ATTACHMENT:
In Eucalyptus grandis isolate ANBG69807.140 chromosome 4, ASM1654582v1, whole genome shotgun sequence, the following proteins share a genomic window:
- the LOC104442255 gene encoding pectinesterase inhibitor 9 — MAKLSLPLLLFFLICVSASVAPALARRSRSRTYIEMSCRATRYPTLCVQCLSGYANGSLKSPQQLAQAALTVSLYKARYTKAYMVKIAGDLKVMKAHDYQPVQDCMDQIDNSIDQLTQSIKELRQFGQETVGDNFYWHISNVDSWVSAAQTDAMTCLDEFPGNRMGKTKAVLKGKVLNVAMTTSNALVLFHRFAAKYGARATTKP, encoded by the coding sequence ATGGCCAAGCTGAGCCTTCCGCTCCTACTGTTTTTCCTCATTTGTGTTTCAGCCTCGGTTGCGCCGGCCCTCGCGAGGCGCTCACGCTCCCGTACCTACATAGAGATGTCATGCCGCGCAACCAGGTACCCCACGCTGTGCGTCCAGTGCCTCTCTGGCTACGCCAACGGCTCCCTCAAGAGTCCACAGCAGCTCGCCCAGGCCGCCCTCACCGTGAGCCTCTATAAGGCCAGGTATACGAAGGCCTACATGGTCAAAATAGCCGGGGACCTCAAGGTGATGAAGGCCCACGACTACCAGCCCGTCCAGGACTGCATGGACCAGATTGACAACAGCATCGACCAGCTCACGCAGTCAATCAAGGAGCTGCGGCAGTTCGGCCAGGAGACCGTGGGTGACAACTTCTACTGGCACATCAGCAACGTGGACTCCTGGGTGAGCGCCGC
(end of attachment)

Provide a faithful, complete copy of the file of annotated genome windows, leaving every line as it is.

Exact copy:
In Eucalyptus grandis isolate ANBG69807.140 chromosome 4, ASM1654582v1, whole genome shotgun sequence, the following proteins share a genomic window:
- the LOC104442255 gene encoding pectinesterase inhibitor 9 — MAKLSLPLLLFFLICVSASVAPALARRSRSRTYIEMSCRATRYPTLCVQCLSGYANGSLKSPQQLAQAALTVSLYKARYTKAYMVKIAGDLKVMKAHDYQPVQDCMDQIDNSIDQLTQSIKELRQFGQETVGDNFYWHISNVDSWVSAAQTDAMTCLDEFPGNRMGKTKAVLKGKVLNVAMTTSNALVLFHRFAAKYGARATTKP, encoded by the coding sequence ATGGCCAAGCTGAGCCTTCCGCTCCTACTGTTTTTCCTCATTTGTGTTTCAGCCTCGGTTGCGCCGGCCCTCGCGAGGCGCTCACGCTCCCGTACCTACATAGAGATGTCATGCCGCGCAACCAGGTACCCCACGCTGTGCGTCCAGTGCCTCTCTGGCTACGCCAACGGCTCCCTCAAGAGTCCACAGCAGCTCGCCCAGGCCGCCCTCACCGTGAGCCTCTATAAGGCCAGGTATACGAAGGCCTACATGGTCAAAATAGCCGGGGACCTCAAGGTGATGAAGGCCCACGACTACCAGCCCGTCCAGGACTGCATGGACCAGATTGACAACAGCATCGACCAGCTCACGCAGTCAATCAAGGAGCTGCGGCAGTTCGGCCAGGAGACCGTGGGTGACAACTTCTACTGGCACATCAGCAACGTGGACTCCTGGGTGAGCGCCGC